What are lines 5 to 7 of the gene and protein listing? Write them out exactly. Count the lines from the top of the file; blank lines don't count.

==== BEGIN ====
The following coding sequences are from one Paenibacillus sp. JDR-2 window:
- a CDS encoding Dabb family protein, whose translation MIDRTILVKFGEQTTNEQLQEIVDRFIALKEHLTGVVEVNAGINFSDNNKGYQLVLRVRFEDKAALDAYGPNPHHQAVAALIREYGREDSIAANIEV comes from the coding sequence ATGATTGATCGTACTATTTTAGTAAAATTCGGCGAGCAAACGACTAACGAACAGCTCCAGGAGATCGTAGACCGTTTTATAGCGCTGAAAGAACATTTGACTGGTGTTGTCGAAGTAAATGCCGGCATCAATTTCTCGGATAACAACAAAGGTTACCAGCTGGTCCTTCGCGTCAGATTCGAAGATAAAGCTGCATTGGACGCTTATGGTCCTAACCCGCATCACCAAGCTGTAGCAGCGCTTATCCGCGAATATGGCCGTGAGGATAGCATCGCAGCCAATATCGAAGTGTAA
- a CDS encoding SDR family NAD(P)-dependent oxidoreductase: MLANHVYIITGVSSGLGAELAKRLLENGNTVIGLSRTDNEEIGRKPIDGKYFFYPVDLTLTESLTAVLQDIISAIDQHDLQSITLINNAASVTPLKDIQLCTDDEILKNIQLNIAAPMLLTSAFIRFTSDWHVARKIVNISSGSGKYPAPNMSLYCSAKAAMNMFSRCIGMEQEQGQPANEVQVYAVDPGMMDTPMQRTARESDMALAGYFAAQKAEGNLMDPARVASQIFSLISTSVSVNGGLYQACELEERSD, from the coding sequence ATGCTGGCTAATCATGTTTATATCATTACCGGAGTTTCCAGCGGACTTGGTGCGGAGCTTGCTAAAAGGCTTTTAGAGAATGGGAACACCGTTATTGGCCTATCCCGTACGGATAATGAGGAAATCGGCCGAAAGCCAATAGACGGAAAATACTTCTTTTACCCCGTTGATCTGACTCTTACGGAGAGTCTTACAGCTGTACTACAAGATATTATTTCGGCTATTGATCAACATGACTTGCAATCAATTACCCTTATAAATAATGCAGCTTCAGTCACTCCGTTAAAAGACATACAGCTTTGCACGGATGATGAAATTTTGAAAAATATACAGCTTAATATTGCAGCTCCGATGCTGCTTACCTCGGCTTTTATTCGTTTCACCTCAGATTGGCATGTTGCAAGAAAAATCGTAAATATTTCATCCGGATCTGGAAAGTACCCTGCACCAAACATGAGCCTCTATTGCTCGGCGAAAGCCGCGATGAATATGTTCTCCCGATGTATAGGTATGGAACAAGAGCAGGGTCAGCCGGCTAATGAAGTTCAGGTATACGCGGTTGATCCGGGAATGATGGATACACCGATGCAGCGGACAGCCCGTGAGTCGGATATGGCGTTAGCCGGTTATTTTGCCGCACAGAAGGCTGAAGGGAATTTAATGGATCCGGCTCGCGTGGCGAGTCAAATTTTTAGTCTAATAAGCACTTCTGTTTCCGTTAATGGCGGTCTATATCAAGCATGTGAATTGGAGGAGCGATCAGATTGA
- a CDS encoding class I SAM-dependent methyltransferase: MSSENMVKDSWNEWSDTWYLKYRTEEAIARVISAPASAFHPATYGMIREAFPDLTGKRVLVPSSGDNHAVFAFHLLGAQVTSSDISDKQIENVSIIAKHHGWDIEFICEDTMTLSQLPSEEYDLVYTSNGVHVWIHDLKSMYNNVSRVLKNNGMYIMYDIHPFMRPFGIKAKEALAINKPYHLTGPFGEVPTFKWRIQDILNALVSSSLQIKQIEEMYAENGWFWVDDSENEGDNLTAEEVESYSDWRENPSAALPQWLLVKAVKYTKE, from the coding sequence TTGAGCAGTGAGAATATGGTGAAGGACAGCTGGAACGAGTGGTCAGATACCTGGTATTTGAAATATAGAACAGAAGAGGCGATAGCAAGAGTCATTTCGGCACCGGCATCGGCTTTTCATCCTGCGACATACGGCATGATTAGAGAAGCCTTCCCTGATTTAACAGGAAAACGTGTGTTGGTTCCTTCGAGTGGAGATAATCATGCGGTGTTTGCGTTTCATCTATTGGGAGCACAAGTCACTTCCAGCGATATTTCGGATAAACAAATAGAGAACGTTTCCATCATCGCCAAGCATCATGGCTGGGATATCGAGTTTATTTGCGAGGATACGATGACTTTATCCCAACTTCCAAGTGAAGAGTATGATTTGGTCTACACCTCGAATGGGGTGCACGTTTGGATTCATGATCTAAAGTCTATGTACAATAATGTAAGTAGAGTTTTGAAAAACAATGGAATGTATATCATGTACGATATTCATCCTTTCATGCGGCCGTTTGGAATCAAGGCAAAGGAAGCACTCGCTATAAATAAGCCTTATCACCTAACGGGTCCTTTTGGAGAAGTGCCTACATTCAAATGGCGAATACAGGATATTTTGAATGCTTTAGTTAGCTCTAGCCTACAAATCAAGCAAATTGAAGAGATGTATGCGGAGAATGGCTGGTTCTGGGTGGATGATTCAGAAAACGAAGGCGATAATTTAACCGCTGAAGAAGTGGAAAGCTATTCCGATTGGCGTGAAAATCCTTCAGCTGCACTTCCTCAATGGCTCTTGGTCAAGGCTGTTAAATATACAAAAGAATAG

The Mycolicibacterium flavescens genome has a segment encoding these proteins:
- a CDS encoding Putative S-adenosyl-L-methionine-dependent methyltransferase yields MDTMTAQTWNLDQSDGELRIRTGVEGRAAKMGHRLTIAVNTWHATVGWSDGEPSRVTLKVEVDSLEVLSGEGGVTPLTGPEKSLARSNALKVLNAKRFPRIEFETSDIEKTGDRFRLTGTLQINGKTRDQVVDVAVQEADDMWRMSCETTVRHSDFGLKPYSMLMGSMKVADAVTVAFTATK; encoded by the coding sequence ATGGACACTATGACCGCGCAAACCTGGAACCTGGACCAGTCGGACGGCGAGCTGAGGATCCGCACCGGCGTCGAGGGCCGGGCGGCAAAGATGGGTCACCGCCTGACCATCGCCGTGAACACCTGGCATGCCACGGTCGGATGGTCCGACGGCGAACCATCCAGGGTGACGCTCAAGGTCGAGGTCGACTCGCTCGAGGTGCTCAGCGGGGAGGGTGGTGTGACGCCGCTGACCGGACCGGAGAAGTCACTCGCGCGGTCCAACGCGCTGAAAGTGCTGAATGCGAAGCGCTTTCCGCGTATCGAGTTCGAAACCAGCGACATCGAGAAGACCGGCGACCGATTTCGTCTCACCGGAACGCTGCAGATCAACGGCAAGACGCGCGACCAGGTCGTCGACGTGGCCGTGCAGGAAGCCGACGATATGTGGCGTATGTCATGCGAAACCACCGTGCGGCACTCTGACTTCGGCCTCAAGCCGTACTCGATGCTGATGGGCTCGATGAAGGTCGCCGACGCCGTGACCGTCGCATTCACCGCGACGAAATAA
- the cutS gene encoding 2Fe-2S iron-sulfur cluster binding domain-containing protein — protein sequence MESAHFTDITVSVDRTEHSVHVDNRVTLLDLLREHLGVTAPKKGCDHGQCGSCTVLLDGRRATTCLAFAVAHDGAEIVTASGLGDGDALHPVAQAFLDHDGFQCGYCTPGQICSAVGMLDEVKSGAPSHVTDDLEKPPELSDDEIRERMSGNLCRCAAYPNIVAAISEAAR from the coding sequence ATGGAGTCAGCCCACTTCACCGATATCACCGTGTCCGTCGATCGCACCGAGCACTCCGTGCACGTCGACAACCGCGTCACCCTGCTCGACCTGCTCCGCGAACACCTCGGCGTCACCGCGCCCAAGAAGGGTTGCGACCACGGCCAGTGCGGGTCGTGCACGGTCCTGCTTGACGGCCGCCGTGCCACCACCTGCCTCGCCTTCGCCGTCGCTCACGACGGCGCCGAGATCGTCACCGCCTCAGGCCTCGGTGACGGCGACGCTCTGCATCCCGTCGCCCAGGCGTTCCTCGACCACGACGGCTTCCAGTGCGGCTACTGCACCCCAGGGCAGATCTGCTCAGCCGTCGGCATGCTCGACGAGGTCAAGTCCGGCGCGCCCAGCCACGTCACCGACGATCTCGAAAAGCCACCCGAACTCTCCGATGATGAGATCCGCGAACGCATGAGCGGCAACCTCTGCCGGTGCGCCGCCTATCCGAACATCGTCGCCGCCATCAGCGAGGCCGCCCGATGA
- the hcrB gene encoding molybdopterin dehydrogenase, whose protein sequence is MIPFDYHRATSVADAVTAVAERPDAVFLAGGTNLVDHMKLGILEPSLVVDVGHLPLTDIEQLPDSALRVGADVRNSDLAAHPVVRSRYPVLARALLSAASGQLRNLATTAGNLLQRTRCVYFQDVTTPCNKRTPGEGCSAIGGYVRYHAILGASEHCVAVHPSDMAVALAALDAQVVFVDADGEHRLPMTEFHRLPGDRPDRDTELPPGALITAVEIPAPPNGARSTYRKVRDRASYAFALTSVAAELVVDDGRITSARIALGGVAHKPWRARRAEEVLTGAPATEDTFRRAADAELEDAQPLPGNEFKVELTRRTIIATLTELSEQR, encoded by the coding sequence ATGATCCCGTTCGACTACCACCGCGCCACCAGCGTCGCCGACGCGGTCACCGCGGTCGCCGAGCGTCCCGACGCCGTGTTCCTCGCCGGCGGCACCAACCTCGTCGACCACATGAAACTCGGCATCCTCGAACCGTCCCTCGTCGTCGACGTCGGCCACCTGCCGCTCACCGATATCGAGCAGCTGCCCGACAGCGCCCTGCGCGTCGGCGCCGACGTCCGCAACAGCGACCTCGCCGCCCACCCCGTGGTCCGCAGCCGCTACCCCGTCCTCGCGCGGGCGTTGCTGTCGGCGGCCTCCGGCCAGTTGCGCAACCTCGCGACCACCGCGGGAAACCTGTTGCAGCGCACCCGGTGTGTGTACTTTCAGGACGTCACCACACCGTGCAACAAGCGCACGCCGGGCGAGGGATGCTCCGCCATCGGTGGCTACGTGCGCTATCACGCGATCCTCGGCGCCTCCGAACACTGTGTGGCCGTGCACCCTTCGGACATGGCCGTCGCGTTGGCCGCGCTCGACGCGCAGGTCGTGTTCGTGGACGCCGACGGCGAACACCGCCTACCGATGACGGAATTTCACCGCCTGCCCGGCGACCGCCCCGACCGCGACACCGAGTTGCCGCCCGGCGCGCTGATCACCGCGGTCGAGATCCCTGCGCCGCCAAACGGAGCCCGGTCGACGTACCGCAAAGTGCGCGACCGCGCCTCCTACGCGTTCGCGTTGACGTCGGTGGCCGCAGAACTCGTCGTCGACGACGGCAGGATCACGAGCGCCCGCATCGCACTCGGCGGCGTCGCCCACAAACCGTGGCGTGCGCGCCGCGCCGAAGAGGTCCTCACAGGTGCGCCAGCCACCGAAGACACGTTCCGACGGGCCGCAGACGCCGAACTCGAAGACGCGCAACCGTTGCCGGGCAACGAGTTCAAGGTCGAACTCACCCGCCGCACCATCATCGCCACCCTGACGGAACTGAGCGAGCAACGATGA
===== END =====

The Mycolicibacterium flavescens genome has a segment encoding these proteins:
- a CDS encoding Putative S-adenosyl-L-methionine-dependent methyltransferase yields MDTMTAQTWNLDQSDGELRIRTGVEGRAAKMGHRLTIAVNTWHATVGWSDGEPSRVTLKVEVDSLEVLSGEGGVTPLTGPEKSLARSNALKVLNAKRFPRIEFETSDIEKTGDRFRLTGTLQINGKTRDQVVDVAVQEADDMWRMSCETTVRHSDFGLKPYSMLMGSMKVADAVTVAFTATK; encoded by the coding sequence ATGGACACTATGACCGCGCAAACCTGGAACCTGGACCAGTCGGACGGCGAGCTGAGGATCCGCACCGGCGTCGAGGGCCGGGCGGCAAAGATGGGTCACCGCCTGACCATCGCCGTGAACACCTGGCATGCCACGGTCGGATGGTCCGACGGCGAACCATCCAGGGTGACGCTCAAGGTCGAGGTCGACTCGCTCGAGGTGCTCAGCGGGGAGGGTGGTGTGACGCCGCTGACCGGACCGGAGAAGTCACTCGCGCGGTCCAACGCGCTGAAAGTGCTGAATGCGAAGCGCTTTCCGCGTATCGAGTTCGAAACCAGCGACATCGAGAAGACCGGCGACCGATTTCGTCTCACCGGAACGCTGCAGATCAACGGCAAGACGCGCGACCAGGTCGTCGACGTGGCCGTGCAGGAAGCCGACGATATGTGGCGTATGTCATGCGAAACCACCGTGCGGCACTCTGACTTCGGCCTCAAGCCGTACTCGATGCTGATGGGCTCGATGAAGGTCGCCGACGCCGTGACCGTCGCATTCACCGCGACGAAATAA
- the cutS gene encoding 2Fe-2S iron-sulfur cluster binding domain-containing protein — protein sequence MESAHFTDITVSVDRTEHSVHVDNRVTLLDLLREHLGVTAPKKGCDHGQCGSCTVLLDGRRATTCLAFAVAHDGAEIVTASGLGDGDALHPVAQAFLDHDGFQCGYCTPGQICSAVGMLDEVKSGAPSHVTDDLEKPPELSDDEIRERMSGNLCRCAAYPNIVAAISEAAR from the coding sequence ATGGAGTCAGCCCACTTCACCGATATCACCGTGTCCGTCGATCGCACCGAGCACTCCGTGCACGTCGACAACCGCGTCACCCTGCTCGACCTGCTCCGCGAACACCTCGGCGTCACCGCGCCCAAGAAGGGTTGCGACCACGGCCAGTGCGGGTCGTGCACGGTCCTGCTTGACGGCCGCCGTGCCACCACCTGCCTCGCCTTCGCCGTCGCTCACGACGGCGCCGAGATCGTCACCGCCTCAGGCCTCGGTGACGGCGACGCTCTGCATCCCGTCGCCCAGGCGTTCCTCGACCACGACGGCTTCCAGTGCGGCTACTGCACCCCAGGGCAGATCTGCTCAGCCGTCGGCATGCTCGACGAGGTCAAGTCCGGCGCGCCCAGCCACGTCACCGACGATCTCGAAAAGCCACCCGAACTCTCCGATGATGAGATCCGCGAACGCATGAGCGGCAACCTCTGCCGGTGCGCCGCCTATCCGAACATCGTCGCCGCCATCAGCGAGGCCGCCCGATGA